It’s been an interesting few weeks. Those of you that have followed the mudslinging and hyperbole of the General Election campaign thus far may have noticed that a recurring topic has been the question of perceived bias, whether it’s on the part of the newspapers, the BBC or sections of digital media. While this site isn’t the place to discuss the rights and wrongs of such claims, it did serve to remind me that the comics industry has dealt with similar claims over the years, most frequently with the assertion that superhero comics tend to be written from a left-wing perspective. Such a sweeping statement leads to two obvious questions: is this actually the case and, if so, does it matter?
In 2014, Chuck Dixon, known for his work on Batman, Robin and numerous other comics in the 90s and 00s, co-wrote an opinion piece in The Wall Street Journal which bemoaned the predominantly liberal bias of modern comics, arguing that it was doing a disservice to younger readers. Furthermore, Dixon claimed that his writing assignments began to dry up once he voiced his political views in the workplace. Dixon’s article caused a minor stir when it was published, with Tony Isabella one of many creators to debate the point, writing that “if there were an overwhelming anti-conservative bias in comics, Bill Willingham and Ethan Van Scriver would not be two of the most sought-after creators in comics.”
While Dixon’s point about political views affecting employability may be challenged, it’s interesting to consider this in the context of British comics and the leading British names that have emerged in the last few years. Here we do seem to see a strong left-wing stance, with many creators in the 80s finding their creative sparks flamed by their opposition to Margaret Thatcher and what they believed her policies represented. 2000AD has always had an anti-establishment flavour and it’s notable that its most famous son, Judge Dredd, although perhaps appearing to the uninitiated as the hero of the establishment, has been described as a liberal creation with accidental appeal to conservatives. As his co-creator John Wagner admitted, the creators used to get letters from children that agreed with Dredd’s hard-right stance and therefore made the strip more explicitly political to highlight the fact that they did not share Dredd’s views.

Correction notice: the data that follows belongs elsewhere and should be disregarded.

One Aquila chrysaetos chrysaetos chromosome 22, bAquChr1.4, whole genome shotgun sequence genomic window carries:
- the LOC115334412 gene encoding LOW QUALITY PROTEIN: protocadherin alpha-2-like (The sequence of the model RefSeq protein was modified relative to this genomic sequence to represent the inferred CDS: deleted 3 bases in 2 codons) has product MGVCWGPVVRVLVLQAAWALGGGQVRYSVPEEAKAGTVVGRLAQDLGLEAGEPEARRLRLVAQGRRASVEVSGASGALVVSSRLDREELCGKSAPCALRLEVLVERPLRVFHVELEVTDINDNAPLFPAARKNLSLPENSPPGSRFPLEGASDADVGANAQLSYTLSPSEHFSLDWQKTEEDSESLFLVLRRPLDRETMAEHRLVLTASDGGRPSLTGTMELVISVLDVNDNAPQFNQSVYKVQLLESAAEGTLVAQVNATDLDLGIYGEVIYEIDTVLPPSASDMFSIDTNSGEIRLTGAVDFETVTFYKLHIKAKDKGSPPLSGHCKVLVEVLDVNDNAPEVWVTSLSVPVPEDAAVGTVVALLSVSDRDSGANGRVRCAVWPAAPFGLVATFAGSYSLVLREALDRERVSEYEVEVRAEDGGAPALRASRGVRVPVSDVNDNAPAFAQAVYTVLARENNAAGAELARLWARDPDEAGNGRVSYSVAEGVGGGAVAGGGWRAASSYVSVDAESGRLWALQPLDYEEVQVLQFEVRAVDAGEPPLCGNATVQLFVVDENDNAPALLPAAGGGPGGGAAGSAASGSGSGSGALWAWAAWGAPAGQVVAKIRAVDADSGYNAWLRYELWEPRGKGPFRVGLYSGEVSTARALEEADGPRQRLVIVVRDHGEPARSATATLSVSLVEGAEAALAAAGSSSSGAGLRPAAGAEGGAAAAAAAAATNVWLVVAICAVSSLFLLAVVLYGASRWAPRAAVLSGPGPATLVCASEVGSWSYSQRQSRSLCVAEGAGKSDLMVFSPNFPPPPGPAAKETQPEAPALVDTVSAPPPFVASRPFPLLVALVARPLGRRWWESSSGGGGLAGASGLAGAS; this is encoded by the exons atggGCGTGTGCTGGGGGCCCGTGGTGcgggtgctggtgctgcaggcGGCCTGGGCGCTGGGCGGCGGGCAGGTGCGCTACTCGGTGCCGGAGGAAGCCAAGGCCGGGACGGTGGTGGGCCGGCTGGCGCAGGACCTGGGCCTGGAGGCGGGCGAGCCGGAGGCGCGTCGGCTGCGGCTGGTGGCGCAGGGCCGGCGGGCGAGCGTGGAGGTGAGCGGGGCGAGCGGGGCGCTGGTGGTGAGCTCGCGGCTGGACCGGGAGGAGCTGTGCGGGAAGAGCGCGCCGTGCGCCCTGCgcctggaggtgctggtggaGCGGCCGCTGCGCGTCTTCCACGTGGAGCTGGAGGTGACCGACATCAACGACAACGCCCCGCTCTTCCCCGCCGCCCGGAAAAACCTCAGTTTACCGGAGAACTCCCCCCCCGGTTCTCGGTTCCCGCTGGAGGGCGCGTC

This engagement with politics and current affairs was perhaps most explicit with the publication of Crisis, a British comic that ran from 1988 – 1991 and was designed to provide a home for mature, politically and socially aware stories. I well recall picking up an issue in the late 80s and being rather confused by what I was reading, strips that were a world away from the Marvel UK titles that formed the staple of my comic diet at that time. Featuring a who’s who of British comic writing talent, including Grant Morrison, Mark Millar, Garth Ennis and Pat Mills, the title was perhaps too uncompromising for a wider readership but it is notable how many of its creators later found a home in DC’s Vertigo imprint where they had more freedom to follow their own paths. Further proof that British creators at the time were markedly political in their work is within the unlikely pages of 1991’s The Comic Relief Comic (a.k.a. The Totally Stonking, Surprisingly Educational And Utterly Mindboggling Comic Relief Comic). As well as being utterly insane, U.S, British and children’s comic characters are all mixed together with British celebrities and real world events. I imagine that more than a few of the companies involved will have had palpitations when they saw the finished product and the company that their creations were keeping.